It’s that “so-called” that’s striking. This is still pretty controversial territory, though it did admittedly find its most notorious expression in the words of the former Israeli Prime Minister Golda Meir. She famously said, “There is no such thing as the Palestinians.”

What she meant by that, and what Cain is tapping into, is that the notion of a Palestinian people only arose after the foundation of Israel, and that this was a convenient way of harnessing the disparate resentments of various Arab groups who had been dislodged during the tumult of 1947-48.

This is something most serious commentators tend to hold back from claiming. Around the time the statehood push chatter was reaching its peak, a National Review editorial led with the line: “There is no such thing as a Palestinian state, and the United Nations can’t conjure one into existence.” However, their contention was very different from the idea that the Palestinian identity was simply invented so the Arabs could have a convenient stick with which to beat Israel in international institutions. Their argument rested on the far more common contention that the Palestinians – riven between Hamas and Fatah-controlled territories, lacking a Weberian “monopoly on violence,” and without strong political institutions – are not yet ready to have a definite political entity that could credibly be called a “state.” But though the editorial writers denied the Palestinians the concept of statehood, they held back from denyingnationhood.

The only people willing to go that far tend to be the more hardline publications such as World Net Daily. That publication’s editor, Joseph Farah, has several articles arguing that “Palestinians are Arabs, indistinguishable from Jordanians (another recent invention), Syrians, Lebanese, Iraqis, etc.”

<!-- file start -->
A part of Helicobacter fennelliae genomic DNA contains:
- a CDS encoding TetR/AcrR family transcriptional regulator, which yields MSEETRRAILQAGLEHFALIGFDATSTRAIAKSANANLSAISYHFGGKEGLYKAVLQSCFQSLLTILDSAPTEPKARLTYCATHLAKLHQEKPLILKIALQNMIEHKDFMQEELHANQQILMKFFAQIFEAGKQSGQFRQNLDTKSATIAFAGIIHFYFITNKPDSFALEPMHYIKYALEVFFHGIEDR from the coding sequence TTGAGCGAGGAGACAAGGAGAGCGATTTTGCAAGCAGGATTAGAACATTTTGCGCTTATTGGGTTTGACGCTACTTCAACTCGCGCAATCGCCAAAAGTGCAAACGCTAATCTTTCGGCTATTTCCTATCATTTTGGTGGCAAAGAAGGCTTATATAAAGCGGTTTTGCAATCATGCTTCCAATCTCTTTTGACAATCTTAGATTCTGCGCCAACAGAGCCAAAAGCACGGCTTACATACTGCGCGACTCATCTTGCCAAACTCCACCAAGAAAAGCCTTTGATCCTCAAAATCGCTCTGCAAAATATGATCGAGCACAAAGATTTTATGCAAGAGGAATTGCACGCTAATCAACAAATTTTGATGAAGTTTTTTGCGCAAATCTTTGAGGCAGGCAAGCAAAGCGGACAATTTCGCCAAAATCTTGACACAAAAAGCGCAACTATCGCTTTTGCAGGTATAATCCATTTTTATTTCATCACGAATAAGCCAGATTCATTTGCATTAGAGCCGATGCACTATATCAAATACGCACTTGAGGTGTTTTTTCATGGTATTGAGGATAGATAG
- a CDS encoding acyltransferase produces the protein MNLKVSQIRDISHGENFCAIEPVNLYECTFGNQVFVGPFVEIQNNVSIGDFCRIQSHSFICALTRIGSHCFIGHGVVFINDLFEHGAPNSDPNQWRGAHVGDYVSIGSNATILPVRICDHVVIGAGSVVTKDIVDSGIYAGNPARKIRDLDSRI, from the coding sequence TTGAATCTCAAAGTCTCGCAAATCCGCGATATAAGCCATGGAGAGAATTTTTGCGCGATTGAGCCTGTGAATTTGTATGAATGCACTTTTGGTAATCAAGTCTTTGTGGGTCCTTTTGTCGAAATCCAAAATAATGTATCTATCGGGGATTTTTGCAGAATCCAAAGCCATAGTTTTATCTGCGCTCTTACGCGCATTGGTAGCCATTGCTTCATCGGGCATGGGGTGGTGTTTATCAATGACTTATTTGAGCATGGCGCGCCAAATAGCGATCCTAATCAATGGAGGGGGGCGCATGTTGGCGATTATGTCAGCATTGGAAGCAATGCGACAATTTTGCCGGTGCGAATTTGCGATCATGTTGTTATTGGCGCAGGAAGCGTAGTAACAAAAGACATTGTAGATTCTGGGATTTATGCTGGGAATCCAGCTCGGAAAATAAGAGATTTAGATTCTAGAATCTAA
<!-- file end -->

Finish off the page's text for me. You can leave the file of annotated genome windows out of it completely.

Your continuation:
The statehood push is a thorny diplomatic issue, and people on both sides of the matter have some fairly nuanced positions. However, it would seem that Cain has avoided these and has moved instead to one of the furthest edges available in this debate.

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Birthers Sue Esquire for $285M

Keep in mind that the Esquire article was pure satire. 

(I wonder if Jonathan Swift was sued for his marvelous and satirical essay from 1729 called A Modest Proposal?  I doubt it.)

Satire is a common literary form of constructive criticism using wit as it’s primary weapon. (Wiki)

 The Onion is a great source for political satire on a regular basis. I don’t see them getting sued.

Corsi and Farah appear to be facing an uphill battle in the ongoing question and the  interpretation of: Just what is free speech? 

The Daily Beast

President Obama’s birth certificate is out but the birthers aren’t going away: Two prominent birthers are suing Esquire magazine for defamation and damaged business interests.

The complaint by Joseph Farah, editor of WorldNetDaily, and Jerome Corsi, author of Where’s the Birth Certificate? stems from an Esquire parody, headlined “BREAKING! Jerome Corsi’s Birther Book Pulled From Shelves!”

The magazine published the article on its website after President Obama released his birth certificate; many people, however, took it for straight news and the site had to add a note beginning “We committed satire this morning.”

In a statement to Forbes, Esquire notes that the article was marked “humor” and that satire is “an age-old and completely legitimate form of expression.”

Read it at Forbes